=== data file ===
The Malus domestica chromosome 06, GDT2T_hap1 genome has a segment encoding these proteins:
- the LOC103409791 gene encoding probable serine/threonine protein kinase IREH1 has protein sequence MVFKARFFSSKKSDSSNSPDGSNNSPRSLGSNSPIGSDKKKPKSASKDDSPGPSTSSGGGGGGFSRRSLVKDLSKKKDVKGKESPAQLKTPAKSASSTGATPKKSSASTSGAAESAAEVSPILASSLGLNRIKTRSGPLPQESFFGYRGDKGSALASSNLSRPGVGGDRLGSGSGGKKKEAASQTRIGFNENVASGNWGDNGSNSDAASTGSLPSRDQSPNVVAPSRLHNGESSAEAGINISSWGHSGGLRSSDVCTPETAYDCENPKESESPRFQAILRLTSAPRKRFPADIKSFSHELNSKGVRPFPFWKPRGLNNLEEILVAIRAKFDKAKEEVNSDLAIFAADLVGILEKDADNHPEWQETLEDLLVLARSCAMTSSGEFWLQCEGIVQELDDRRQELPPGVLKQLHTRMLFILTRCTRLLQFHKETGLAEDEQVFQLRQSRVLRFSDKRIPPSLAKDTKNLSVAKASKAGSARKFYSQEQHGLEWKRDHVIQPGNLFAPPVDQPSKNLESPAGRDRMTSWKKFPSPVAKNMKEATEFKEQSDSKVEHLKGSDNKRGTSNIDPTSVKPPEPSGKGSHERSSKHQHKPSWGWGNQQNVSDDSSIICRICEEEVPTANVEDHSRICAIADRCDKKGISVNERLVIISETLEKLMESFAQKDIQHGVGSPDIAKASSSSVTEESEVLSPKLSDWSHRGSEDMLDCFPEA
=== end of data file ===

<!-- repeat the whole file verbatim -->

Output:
The Malus domestica chromosome 06, GDT2T_hap1 genome has a segment encoding these proteins:
- the LOC103409791 gene encoding probable serine/threonine protein kinase IREH1 has protein sequence MVFKARFFSSKKSDSSNSPDGSNNSPRSLGSNSPIGSDKKKPKSASKDDSPGPSTSSGGGGGGFSRRSLVKDLSKKKDVKGKESPAQLKTPAKSASSTGATPKKSSASTSGAAESAAEVSPILASSLGLNRIKTRSGPLPQESFFGYRGDKGSALASSNLSRPGVGGDRLGSGSGGKKKEAASQTRIGFNENVASGNWGDNGSNSDAASTGSLPSRDQSPNVVAPSRLHNGESSAEAGINISSWGHSGGLRSSDVCTPETAYDCENPKESESPRFQAILRLTSAPRKRFPADIKSFSHELNSKGVRPFPFWKPRGLNNLEEILVAIRAKFDKAKEEVNSDLAIFAADLVGILEKDADNHPEWQETLEDLLVLARSCAMTSSGEFWLQCEGIVQELDDRRQELPPGVLKQLHTRMLFILTRCTRLLQFHKETGLAEDEQVFQLRQSRVLRFSDKRIPPSLAKDTKNLSVAKASKAGSARKFYSQEQHGLEWKRDHVIQPGNLFAPPVDQPSKNLESPAGRDRMTSWKKFPSPVAKNMKEATEFKEQSDSKVEHLKGSDNKRGTSNIDPTSVKPPEPSGKGSHERSSKHQHKPSWGWGNQQNVSDDSSIICRICEEEVPTANVEDHSRICAIADRCDKKGISVNERLVIISETLEKLMESFAQKDIQHGVGSPDIAKASSSSVTEESEVLSPKLSDWSHRGSEDMLDCFPEA